Although not the case for Elijah waiting in the cave for the Lord to pass by, I have found God in the whirlwind of life with our summer swim team these past few weeks. As the team coordinator, the myriad details of registering more than 100 swimmers, recruiting and training volunteers for weekly meets, arranging social events like potlucks, bowling and the team overnight at the club, maintaining administrative records and communicating all relevant info to the families, occupy my time each and every day of the 8-week season. A swim team is hardly a religious activity, yet the experience at its best contains elements of a spiritual community because:
People are included. Team members’ ages range from 5 to 18, and our club is especially blessed also by diversity of race, nationality and family style, yet a swim team’s inclusion goes beyond such categories. There is room for all abilities, and the newcomer’s personal best is cheered with vigor equal to that of the contender’s first place finish. Also it’s not unusual for the occasional swimmer with physical or developmental disability to be celebrated simply for completing the race. In our family’s nearly 15-year involvement with the sport of swimming, I have witnessed these spirited affirmations time and again, but they are not mere gestures to “raise self-esteem.”
People are invited to grow. Swimming is hard work, and improvement does not come without it. Day by day coaches ask the swimmers to push their endurance a bit harder, to refine their strokes just a little more. The nature of the sport is that the athletes work mostly as individuals, yet the results ultimately produce a team outcome, providing additional motivation and significance. Likewise, swim parents must perform tasks that may be outside their comfort zone such as learning to time races or even officiate at them. Unlike soccer or basketball, swimming is predicated on parent participation; the meets cannot happen without them.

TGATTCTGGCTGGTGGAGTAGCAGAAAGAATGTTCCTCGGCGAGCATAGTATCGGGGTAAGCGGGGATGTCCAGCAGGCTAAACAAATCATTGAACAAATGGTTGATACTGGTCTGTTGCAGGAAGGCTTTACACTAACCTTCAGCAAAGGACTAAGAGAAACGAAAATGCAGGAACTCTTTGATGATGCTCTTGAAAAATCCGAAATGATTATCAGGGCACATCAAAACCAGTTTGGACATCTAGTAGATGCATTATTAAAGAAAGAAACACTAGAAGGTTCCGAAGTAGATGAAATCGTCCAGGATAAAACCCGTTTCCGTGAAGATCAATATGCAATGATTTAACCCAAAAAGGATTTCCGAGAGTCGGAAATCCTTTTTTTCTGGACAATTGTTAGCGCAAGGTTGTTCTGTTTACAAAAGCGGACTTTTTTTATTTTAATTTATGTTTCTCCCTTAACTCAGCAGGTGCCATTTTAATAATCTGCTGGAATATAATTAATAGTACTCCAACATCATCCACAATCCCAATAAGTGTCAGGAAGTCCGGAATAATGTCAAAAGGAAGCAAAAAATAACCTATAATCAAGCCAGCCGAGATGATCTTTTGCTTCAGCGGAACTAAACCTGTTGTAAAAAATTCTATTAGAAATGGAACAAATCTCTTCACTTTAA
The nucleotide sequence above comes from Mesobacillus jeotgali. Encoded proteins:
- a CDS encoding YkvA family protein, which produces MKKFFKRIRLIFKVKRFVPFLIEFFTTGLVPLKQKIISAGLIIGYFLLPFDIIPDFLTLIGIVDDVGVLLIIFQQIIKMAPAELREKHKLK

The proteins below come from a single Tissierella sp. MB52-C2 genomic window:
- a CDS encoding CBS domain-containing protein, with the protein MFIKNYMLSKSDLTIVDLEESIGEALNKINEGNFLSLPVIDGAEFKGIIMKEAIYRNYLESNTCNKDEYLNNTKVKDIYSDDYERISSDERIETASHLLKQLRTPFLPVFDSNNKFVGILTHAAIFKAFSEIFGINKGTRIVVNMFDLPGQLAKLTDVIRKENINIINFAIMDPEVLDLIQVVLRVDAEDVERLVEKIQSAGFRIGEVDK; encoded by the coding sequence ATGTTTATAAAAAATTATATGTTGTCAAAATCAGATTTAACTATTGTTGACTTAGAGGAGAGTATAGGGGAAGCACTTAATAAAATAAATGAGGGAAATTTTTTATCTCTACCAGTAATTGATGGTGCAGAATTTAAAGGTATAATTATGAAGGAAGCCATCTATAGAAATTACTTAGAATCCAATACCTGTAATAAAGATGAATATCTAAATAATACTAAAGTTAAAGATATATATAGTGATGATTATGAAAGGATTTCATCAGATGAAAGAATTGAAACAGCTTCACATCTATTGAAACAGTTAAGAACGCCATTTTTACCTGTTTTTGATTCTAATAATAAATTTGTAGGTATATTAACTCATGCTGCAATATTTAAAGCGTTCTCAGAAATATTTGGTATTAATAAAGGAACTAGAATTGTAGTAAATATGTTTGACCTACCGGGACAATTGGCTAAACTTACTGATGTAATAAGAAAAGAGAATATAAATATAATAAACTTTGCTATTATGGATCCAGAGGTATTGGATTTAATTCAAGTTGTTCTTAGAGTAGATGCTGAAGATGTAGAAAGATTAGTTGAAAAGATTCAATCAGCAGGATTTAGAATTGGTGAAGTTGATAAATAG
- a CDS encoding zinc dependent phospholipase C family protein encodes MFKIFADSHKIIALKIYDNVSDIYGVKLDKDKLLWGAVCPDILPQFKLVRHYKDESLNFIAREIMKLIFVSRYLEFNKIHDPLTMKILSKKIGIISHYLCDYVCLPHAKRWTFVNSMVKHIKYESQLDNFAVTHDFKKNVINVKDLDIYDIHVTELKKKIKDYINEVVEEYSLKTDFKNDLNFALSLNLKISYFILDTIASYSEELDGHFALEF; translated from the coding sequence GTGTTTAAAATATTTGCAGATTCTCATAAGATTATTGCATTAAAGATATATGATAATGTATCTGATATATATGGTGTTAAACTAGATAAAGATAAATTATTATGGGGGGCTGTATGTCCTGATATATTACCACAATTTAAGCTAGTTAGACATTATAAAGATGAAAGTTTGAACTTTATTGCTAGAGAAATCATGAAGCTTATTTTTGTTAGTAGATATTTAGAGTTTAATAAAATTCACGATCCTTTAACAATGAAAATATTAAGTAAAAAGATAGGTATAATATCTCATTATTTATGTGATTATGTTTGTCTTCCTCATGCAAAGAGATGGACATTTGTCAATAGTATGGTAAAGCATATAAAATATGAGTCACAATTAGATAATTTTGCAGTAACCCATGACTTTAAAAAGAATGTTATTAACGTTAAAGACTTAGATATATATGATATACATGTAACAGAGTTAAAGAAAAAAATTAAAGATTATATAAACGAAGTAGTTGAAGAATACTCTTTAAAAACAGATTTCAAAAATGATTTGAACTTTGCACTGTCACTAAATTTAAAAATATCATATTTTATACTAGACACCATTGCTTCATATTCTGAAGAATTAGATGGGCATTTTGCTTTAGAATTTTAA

People become connected to one another. For swimmers, sharing early morning practices in cold water or pulling together to win a relay or consoling one another after missing a close touch-out creates real camaraderie, and for parents too, working together at meets and cheering the progress of each other’s children forges an enduring bond. Further, parents’ necessary presence at the meets provides a meaningful point of connection with one’s own children through their teen years.
People want to pass it on. The impact of the swim team experience becomes part of you, and despite its hectic nature, you miss it after the season ends. Then the next season rolls around, and you’re eager to begin again. Veteran parents become mentors to new folks, instructing them how to read a heat sheet and other helpful tips, paying forward the help they received at the beginning. Ultimately the real “fruit that lasts” is that well-formed swimmers become coaches who convey to a new generation the fun, discipline and caring they experienced.
This is Good News.